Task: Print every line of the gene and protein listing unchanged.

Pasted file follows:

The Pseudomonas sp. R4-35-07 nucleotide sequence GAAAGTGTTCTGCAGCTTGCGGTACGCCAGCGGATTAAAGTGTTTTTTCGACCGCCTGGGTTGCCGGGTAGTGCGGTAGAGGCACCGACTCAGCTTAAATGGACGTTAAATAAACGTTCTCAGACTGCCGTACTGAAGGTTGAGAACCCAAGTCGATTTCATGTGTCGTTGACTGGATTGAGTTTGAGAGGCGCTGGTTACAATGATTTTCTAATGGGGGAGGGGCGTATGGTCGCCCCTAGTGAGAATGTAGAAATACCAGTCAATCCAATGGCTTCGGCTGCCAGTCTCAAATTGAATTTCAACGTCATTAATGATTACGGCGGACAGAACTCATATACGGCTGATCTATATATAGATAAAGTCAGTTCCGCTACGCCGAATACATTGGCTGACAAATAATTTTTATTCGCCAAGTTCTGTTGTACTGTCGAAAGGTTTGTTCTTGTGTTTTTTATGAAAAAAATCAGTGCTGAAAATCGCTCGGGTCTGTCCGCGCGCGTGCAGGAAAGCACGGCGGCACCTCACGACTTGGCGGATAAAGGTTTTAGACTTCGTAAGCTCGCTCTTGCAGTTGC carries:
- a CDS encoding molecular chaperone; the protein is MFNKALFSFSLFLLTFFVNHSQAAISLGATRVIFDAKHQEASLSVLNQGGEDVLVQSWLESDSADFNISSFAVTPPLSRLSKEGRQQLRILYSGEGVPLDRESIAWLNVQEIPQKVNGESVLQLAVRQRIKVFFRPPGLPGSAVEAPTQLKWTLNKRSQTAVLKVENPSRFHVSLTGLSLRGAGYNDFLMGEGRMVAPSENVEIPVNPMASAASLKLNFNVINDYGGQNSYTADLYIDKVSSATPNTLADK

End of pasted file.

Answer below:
The Pseudomonas sp. R4-35-07 nucleotide sequence GAAAGTGTTCTGCAGCTTGCGGTACGCCAGCGGATTAAAGTGTTTTTTCGACCGCCTGGGTTGCCGGGTAGTGCGGTAGAGGCACCGACTCAGCTTAAATGGACGTTAAATAAACGTTCTCAGACTGCCGTACTGAAGGTTGAGAACCCAAGTCGATTTCATGTGTCGTTGACTGGATTGAGTTTGAGAGGCGCTGGTTACAATGATTTTCTAATGGGGGAGGGGCGTATGGTCGCCCCTAGTGAGAATGTAGAAATACCAGTCAATCCAATGGCTTCGGCTGCCAGTCTCAAATTGAATTTCAACGTCATTAATGATTACGGCGGACAGAACTCATATACGGCTGATCTATATATAGATAAAGTCAGTTCCGCTACGCCGAATACATTGGCTGACAAATAATTTTTATTCGCCAAGTTCTGTTGTACTGTCGAAAGGTTTGTTCTTGTGTTTTTTATGAAAAAAATCAGTGCTGAAAATCGCTCGGGTCTGTCCGCGCGCGTGCAGGAAAGCACGGCGGCACCTCACGACTTGGCGGATAAAGGTTTTAGACTTCGTAAGCTCGCTCTTGCAGTTGC carries:
- a CDS encoding molecular chaperone; the protein is MFNKALFSFSLFLLTFFVNHSQAAISLGATRVIFDAKHQEASLSVLNQGGEDVLVQSWLESDSADFNISSFAVTPPLSRLSKEGRQQLRILYSGEGVPLDRESIAWLNVQEIPQKVNGESVLQLAVRQRIKVFFRPPGLPGSAVEAPTQLKWTLNKRSQTAVLKVENPSRFHVSLTGLSLRGAGYNDFLMGEGRMVAPSENVEIPVNPMASAASLKLNFNVINDYGGQNSYTADLYIDKVSSATPNTLADK